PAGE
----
This book is not just a book about a prayer, it is also “an invitation to fall in love with the Beloved. And if you’re already head over heels, here is an opportunity to keep tumbling.” The book is appropriate to introduce the rosary to a complete beginner who doesn’t know the first thing about it, even to non-Catholics who may be a bit wary—it suggests alternate prayers and meditations for those who are uncomfortable with the Marian aspects of the devotion. But it is also an invitation to those of us who know the rosary well to rediscover it.

“Imagine for a moment,” Jansen invites, “that you have just fallen in love with the person of your dreams.” He details this perfect relationship that is mutual and nurturing and makes you feel more human as you fall more deeply in love with your beloved. And then he asks you to imagine this relationship growing and deepening and then to imagine the day that you are invited to meet your beloved’s parents:

Your beloved knocks. The door opens. You meet Mom.

And she turns out to be the nicest person you’ve ever met.

She welcomes you into the family, and she radiates kindness and beauty. All that worrying, all those moments of self-doubt subside, and in a matter of seconds you feel excited to be in her presence. You look around and don’t see the father, but you sense that he is everywhere in this home.

Now let’s take a step back. You have never experienced a love like the one you have with your beloved, and, while you feel an openness, you admit to yourself that this person can be a mystery to you. You have questions. It’s not that you don’t feel close to your beloved, it’s just that you begin to hunger and thirst to know everything about this love that has come into your life. And to be perfectly honest, you feel intimidated, because your beloved is such a complete person, and you feel more often than not, less than whole.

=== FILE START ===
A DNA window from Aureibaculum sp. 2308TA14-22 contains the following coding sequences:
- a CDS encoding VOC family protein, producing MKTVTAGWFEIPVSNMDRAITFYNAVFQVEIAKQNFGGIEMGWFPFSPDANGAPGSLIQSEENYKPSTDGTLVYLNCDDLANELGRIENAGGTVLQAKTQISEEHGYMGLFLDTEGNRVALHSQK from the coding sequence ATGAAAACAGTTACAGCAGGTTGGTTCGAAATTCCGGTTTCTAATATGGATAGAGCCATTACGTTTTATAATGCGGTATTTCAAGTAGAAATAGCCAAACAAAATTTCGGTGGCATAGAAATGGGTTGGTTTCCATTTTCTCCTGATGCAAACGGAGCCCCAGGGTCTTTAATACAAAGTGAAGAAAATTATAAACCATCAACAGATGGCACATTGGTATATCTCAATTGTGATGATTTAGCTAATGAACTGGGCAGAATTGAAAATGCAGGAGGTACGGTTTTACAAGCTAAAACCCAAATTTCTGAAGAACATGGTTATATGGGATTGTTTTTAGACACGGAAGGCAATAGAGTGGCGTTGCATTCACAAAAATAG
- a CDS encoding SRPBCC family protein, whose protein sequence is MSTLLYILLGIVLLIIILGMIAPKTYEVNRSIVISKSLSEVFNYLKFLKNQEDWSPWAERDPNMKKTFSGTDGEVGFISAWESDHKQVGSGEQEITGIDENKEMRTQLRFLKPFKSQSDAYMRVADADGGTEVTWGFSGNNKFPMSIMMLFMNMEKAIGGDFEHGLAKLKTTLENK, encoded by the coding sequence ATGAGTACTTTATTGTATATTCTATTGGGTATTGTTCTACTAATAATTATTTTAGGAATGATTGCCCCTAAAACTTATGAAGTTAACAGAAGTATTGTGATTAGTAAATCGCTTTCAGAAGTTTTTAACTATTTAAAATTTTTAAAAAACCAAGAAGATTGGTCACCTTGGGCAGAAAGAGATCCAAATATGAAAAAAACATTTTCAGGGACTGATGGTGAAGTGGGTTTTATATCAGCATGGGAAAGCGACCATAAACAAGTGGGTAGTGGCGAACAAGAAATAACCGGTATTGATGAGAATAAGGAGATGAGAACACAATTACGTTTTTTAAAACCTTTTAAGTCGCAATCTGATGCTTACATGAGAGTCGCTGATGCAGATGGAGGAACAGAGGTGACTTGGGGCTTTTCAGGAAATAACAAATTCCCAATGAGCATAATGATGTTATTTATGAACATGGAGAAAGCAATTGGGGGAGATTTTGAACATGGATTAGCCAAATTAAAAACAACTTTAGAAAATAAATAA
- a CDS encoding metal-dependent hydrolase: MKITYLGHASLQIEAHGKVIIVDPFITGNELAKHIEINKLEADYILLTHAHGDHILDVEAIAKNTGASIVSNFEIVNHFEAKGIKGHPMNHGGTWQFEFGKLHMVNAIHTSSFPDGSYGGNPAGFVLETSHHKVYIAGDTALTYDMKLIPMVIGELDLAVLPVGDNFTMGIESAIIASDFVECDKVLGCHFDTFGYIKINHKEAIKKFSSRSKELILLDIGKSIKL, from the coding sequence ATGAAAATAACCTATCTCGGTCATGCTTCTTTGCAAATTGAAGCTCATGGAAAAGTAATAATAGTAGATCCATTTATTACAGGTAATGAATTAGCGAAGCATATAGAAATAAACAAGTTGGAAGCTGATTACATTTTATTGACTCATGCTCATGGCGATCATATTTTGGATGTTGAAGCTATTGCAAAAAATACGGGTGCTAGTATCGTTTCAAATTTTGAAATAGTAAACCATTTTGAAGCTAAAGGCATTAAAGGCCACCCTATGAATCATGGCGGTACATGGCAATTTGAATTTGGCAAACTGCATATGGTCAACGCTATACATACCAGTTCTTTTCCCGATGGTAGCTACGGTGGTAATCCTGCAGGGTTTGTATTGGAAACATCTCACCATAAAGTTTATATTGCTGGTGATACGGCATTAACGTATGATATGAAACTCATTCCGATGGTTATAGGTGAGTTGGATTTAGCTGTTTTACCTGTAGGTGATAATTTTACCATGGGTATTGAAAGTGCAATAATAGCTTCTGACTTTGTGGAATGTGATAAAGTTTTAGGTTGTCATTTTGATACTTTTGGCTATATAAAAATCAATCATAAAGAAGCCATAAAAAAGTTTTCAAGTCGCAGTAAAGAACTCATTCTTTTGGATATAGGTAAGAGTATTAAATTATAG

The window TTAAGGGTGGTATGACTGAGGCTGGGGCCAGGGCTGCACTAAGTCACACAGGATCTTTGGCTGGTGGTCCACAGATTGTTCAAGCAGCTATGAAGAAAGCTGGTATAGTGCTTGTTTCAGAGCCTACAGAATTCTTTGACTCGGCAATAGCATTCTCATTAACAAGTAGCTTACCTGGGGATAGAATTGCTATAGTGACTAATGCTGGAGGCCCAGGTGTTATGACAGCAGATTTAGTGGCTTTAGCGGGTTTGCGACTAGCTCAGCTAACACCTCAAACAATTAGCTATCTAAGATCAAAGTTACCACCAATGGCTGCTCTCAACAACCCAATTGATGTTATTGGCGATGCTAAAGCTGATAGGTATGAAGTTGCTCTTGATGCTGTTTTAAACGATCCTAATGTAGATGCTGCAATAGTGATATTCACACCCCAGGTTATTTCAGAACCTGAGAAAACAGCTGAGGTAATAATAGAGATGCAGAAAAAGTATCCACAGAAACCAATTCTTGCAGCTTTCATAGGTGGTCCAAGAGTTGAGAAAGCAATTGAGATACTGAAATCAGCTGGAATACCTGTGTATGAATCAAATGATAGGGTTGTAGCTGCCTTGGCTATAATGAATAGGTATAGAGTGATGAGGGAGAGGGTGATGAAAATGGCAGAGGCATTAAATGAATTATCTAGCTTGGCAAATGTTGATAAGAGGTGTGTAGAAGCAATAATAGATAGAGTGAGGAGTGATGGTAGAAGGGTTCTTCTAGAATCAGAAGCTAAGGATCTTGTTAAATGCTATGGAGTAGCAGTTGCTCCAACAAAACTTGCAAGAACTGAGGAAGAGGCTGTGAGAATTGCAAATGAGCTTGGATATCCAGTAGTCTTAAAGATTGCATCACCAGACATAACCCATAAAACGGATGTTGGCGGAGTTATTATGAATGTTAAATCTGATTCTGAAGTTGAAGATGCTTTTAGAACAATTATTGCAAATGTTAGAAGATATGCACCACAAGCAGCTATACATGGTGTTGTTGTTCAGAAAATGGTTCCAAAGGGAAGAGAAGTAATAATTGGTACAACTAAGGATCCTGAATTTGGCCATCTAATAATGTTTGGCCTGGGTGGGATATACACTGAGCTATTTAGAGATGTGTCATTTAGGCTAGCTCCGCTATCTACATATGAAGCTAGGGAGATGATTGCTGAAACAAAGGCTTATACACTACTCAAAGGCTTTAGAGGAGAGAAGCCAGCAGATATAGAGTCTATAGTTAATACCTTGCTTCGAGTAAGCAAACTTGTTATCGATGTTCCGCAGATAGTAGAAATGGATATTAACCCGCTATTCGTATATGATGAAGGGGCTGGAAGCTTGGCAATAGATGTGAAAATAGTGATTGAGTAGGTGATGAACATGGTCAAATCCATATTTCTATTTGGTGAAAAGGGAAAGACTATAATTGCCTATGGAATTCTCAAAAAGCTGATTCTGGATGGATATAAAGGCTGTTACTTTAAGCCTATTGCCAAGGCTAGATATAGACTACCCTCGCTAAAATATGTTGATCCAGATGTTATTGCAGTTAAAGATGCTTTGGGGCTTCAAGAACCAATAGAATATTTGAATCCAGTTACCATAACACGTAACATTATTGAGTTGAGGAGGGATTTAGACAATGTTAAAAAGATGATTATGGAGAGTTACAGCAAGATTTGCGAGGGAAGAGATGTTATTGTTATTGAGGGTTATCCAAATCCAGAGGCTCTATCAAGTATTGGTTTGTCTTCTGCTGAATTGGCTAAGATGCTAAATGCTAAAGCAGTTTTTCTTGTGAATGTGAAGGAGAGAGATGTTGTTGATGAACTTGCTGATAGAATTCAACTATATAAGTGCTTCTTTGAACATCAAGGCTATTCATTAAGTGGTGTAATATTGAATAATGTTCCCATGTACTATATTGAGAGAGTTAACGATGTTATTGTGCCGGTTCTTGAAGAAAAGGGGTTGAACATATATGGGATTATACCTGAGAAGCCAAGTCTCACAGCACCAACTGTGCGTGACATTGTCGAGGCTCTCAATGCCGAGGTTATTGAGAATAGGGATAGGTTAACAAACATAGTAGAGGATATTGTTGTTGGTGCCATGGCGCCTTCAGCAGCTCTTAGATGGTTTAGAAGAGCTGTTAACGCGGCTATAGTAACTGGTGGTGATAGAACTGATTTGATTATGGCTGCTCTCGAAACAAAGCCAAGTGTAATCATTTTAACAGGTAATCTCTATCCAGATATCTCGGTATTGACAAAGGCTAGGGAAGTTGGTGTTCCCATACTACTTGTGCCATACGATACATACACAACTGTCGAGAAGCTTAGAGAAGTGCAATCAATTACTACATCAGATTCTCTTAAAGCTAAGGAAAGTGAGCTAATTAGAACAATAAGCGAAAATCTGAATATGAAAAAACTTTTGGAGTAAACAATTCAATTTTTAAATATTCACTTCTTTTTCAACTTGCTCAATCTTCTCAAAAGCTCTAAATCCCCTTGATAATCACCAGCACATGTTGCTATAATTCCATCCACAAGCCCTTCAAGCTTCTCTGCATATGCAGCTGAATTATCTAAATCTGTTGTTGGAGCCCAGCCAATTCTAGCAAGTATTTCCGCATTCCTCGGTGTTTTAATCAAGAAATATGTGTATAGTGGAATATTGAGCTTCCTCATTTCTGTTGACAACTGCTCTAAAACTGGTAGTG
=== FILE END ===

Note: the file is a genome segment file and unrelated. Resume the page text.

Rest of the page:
What were you like as a child? What were your parents doing before they had you? What were your friends like? Did you ever get lost? What were some of the loneliest times of your life? Why did you come into my life?

You’ve held off asking some of these questions of your beloved, but here in front of Mom, you feel strangely comfortable to let loose. It’s as if she is standing there ready to embrace you and help you understand everything. Who better than your beloved’s mother to answer all these questions swirling in your mind? Who better to provide insight than the woman who carried your beloved in her body for nine months and who experienced the pain and joy of bringing her child into the world?

You begin to ask all your questions, and this woman who you’ve just met seemingly transforms into your own mother. She smiles and takes down a scrapbook and the two of you begin looking at pictures. This is a picture of me when I first found out I was going to have a baby, she says. This is a picture of my cousin and me, we were both pregnant at the same time. Here’s one right after the birth. So many people came to visit us. Here are a few pictures of a wedding we attended, and this is a picture of . . .

As I read this passage, I wiped the tears from my eyes and more than anything wanted very much to sit down and pray a rosary, to spend time with the mother of my beloved, looking at the family photo album and dwelling there in those events. I will never look at the rosary quite the same way again.